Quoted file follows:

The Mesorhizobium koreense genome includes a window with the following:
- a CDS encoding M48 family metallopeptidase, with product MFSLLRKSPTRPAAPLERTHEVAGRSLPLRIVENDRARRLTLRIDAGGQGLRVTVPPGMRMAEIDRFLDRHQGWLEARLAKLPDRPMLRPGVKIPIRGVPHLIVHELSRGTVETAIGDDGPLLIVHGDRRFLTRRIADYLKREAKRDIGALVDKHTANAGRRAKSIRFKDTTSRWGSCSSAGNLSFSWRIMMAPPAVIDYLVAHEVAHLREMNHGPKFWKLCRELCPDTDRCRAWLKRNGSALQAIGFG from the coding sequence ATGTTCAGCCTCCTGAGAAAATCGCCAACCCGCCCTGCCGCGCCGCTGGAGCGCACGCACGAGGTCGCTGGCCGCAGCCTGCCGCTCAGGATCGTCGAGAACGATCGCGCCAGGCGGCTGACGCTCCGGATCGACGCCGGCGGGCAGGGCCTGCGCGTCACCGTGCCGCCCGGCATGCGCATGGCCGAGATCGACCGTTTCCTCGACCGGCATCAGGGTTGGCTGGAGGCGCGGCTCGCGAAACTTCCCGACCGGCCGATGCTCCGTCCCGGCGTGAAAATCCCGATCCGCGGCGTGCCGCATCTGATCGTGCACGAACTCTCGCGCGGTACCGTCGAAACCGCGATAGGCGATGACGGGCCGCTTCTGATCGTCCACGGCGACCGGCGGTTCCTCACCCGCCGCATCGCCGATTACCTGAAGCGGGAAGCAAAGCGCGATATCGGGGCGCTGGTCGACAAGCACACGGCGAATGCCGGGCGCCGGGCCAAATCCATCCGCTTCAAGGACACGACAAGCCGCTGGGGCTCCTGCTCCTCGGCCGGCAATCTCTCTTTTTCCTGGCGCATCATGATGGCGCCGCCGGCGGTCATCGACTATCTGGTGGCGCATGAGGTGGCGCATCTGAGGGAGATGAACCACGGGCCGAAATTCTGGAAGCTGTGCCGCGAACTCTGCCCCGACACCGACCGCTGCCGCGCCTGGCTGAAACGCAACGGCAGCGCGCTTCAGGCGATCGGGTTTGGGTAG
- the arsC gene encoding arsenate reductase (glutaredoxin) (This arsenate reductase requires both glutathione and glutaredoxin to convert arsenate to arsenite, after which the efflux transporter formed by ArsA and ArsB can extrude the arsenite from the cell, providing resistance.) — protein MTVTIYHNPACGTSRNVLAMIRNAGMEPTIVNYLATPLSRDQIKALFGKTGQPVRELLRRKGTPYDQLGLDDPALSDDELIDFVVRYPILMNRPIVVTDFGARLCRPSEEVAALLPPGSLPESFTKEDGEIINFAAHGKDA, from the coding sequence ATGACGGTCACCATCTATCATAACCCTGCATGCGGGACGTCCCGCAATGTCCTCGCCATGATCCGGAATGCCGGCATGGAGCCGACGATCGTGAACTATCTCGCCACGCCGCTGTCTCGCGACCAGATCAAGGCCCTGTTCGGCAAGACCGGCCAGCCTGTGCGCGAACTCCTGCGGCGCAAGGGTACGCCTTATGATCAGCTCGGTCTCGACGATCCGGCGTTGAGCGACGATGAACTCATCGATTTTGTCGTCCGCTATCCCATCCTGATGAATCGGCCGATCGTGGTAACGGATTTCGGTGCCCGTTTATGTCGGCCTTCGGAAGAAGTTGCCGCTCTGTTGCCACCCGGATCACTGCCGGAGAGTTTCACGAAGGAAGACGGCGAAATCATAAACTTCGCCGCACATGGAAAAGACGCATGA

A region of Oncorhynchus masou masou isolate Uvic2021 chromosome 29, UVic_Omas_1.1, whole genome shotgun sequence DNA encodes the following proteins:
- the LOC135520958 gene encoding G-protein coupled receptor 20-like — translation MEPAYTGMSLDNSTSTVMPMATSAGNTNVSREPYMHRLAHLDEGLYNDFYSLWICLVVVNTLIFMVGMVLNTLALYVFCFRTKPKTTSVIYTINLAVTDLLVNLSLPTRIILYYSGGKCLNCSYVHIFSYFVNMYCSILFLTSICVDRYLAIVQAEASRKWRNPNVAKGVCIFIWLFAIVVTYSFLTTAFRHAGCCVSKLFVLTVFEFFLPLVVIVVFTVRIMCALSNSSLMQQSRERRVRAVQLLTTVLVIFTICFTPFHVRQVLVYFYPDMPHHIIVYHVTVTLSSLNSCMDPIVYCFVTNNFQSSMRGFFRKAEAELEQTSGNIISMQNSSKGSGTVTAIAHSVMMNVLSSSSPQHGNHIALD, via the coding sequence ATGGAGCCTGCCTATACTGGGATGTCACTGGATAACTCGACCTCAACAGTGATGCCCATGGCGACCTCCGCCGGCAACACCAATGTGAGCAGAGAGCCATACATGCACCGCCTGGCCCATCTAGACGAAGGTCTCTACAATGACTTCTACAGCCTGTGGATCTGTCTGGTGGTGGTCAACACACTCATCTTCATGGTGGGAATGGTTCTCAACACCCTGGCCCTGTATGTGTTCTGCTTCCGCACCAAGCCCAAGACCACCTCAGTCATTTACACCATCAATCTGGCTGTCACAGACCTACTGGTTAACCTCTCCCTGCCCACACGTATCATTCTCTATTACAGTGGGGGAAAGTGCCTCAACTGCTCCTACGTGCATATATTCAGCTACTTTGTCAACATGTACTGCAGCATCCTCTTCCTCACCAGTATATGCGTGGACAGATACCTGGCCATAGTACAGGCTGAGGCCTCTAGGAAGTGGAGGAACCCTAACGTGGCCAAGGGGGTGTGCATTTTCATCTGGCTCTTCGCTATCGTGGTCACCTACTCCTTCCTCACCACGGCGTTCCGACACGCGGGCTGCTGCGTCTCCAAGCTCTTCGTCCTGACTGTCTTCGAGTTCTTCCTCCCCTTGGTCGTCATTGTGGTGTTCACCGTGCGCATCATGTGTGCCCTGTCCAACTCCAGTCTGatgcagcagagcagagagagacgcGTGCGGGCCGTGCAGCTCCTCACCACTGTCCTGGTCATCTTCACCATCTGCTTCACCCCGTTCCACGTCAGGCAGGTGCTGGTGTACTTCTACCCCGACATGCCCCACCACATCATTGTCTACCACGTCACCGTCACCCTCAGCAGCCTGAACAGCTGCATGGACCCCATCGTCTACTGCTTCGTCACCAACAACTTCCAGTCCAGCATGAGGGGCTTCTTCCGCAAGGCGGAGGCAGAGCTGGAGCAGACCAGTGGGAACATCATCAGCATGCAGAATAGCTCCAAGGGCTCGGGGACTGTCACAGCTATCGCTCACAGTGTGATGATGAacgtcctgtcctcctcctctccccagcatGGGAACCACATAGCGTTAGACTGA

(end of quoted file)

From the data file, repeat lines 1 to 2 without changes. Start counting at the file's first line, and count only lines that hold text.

The Mesorhizobium koreense genome includes a window with the following:
- a CDS encoding M48 family metallopeptidase, with product MFSLLRKSPTRPAAPLERTHEVAGRSLPLRIVENDRARRLTLRIDAGGQGLRVTVPPGMRMAEIDRFLDRHQGWLEARLAKLPDRPMLRPGVKIPIRGVPHLIVHELSRGTVETAIGDDGPLLIVHGDRRFLTRRIADYLKREAKRDIGALVDKHTANAGRRAKSIRFKDTTSRWGSCSSAGNLSFSWRIMMAPPAVIDYLVAHEVAHLREMNHGPKFWKLCRELCPDTDRCRAWLKRNGSALQAIGFG from the coding sequence ATGTTCAGCCTCCTGAGAAAATCGCCAACCCGCCCTGCCGCGCCGCTGGAGCGCACGCACGAGGTCGCTGGCCGCAGCCTGCCGCTCAGGATCGTCGAGAACGATCGCGCCAGGCGGCTGACGCTCCGGATCGACGCCGGCGGGCAGGGCCTGCGCGTCACCGTGCCGCCCGGCATGCGCATGGCCGAGATCGACCGTTTCCTCGACCGGCATCAGGGTTGGCTGGAGGCGCGGCTCGCGAAACTTCCCGACCGGCCGATGCTCCGTCCCGGCGTGAAAATCCCGATCCGCGGCGTGCCGCATCTGATCGTGCACGAACTCTCGCGCGGTACCGTCGAAACCGCGATAGGCGATGACGGGCCGCTTCTGATCGTCCACGGCGACCGGCGGTTCCTCACCCGCCGCATCGCCGATTACCTGAAGCGGGAAGCAAAGCGCGATATCGGGGCGCTGGTCGACAAGCACACGGCGAATGCCGGGCGCCGGGCCAAATCCATCCGCTTCAAGGACACGACAAGCCGCTGGGGCTCCTGCTCCTCGGCCGGCAATCTCTCTTTTTCCTGGCGCATCATGATGGCGCCGCCGGCGGTCATCGACTATCTGGTGGCGCATGAGGTGGCGCATCTGAGGGAGATGAACCACGGGCCGAAATTCTGGAAGCTGTGCCGCGAACTCTGCCCCGACACCGACCGCTGCCGCGCCTGGCTGAAACGCAACGGCAGCGCGCTTCAGGCGATCGGGTTTGGGTAG